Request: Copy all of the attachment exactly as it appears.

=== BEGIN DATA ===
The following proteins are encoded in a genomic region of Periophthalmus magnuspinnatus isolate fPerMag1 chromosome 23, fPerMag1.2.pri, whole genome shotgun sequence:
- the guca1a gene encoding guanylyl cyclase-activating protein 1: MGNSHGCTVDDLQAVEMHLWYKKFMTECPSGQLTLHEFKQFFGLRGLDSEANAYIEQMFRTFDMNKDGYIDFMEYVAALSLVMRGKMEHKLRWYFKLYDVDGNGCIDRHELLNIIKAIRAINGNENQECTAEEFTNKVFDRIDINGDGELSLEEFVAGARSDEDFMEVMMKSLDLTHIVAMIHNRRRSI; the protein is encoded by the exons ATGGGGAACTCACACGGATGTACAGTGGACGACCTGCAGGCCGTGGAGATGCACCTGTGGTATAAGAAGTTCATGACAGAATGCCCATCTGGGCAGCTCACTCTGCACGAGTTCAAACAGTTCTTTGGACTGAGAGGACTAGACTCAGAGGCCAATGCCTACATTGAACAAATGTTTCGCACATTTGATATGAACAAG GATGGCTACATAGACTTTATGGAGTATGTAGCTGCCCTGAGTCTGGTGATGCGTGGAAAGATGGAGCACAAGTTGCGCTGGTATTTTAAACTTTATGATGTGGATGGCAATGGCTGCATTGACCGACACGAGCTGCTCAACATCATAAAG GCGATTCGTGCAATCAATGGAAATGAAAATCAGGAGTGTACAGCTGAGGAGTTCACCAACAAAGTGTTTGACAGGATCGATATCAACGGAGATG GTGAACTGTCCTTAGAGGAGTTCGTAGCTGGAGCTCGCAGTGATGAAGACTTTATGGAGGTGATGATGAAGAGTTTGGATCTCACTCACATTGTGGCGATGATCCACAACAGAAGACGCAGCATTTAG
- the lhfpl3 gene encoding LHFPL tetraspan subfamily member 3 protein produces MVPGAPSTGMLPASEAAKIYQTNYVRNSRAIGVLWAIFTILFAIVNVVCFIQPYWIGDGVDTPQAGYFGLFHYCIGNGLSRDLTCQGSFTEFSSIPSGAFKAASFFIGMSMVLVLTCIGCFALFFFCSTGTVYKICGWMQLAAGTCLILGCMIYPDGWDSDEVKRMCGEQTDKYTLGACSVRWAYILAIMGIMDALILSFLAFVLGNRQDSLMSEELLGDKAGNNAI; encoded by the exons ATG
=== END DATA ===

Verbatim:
The following proteins are encoded in a genomic region of Periophthalmus magnuspinnatus isolate fPerMag1 chromosome 23, fPerMag1.2.pri, whole genome shotgun sequence:
- the guca1a gene encoding guanylyl cyclase-activating protein 1: MGNSHGCTVDDLQAVEMHLWYKKFMTECPSGQLTLHEFKQFFGLRGLDSEANAYIEQMFRTFDMNKDGYIDFMEYVAALSLVMRGKMEHKLRWYFKLYDVDGNGCIDRHELLNIIKAIRAINGNENQECTAEEFTNKVFDRIDINGDGELSLEEFVAGARSDEDFMEVMMKSLDLTHIVAMIHNRRRSI; the protein is encoded by the exons ATGGGGAACTCACACGGATGTACAGTGGACGACCTGCAGGCCGTGGAGATGCACCTGTGGTATAAGAAGTTCATGACAGAATGCCCATCTGGGCAGCTCACTCTGCACGAGTTCAAACAGTTCTTTGGACTGAGAGGACTAGACTCAGAGGCCAATGCCTACATTGAACAAATGTTTCGCACATTTGATATGAACAAG GATGGCTACATAGACTTTATGGAGTATGTAGCTGCCCTGAGTCTGGTGATGCGTGGAAAGATGGAGCACAAGTTGCGCTGGTATTTTAAACTTTATGATGTGGATGGCAATGGCTGCATTGACCGACACGAGCTGCTCAACATCATAAAG GCGATTCGTGCAATCAATGGAAATGAAAATCAGGAGTGTACAGCTGAGGAGTTCACCAACAAAGTGTTTGACAGGATCGATATCAACGGAGATG GTGAACTGTCCTTAGAGGAGTTCGTAGCTGGAGCTCGCAGTGATGAAGACTTTATGGAGGTGATGATGAAGAGTTTGGATCTCACTCACATTGTGGCGATGATCCACAACAGAAGACGCAGCATTTAG
- the lhfpl3 gene encoding LHFPL tetraspan subfamily member 3 protein produces MVPGAPSTGMLPASEAAKIYQTNYVRNSRAIGVLWAIFTILFAIVNVVCFIQPYWIGDGVDTPQAGYFGLFHYCIGNGLSRDLTCQGSFTEFSSIPSGAFKAASFFIGMSMVLVLTCIGCFALFFFCSTGTVYKICGWMQLAAGTCLILGCMIYPDGWDSDEVKRMCGEQTDKYTLGACSVRWAYILAIMGIMDALILSFLAFVLGNRQDSLMSEELLGDKAGNNAI; encoded by the exons ATG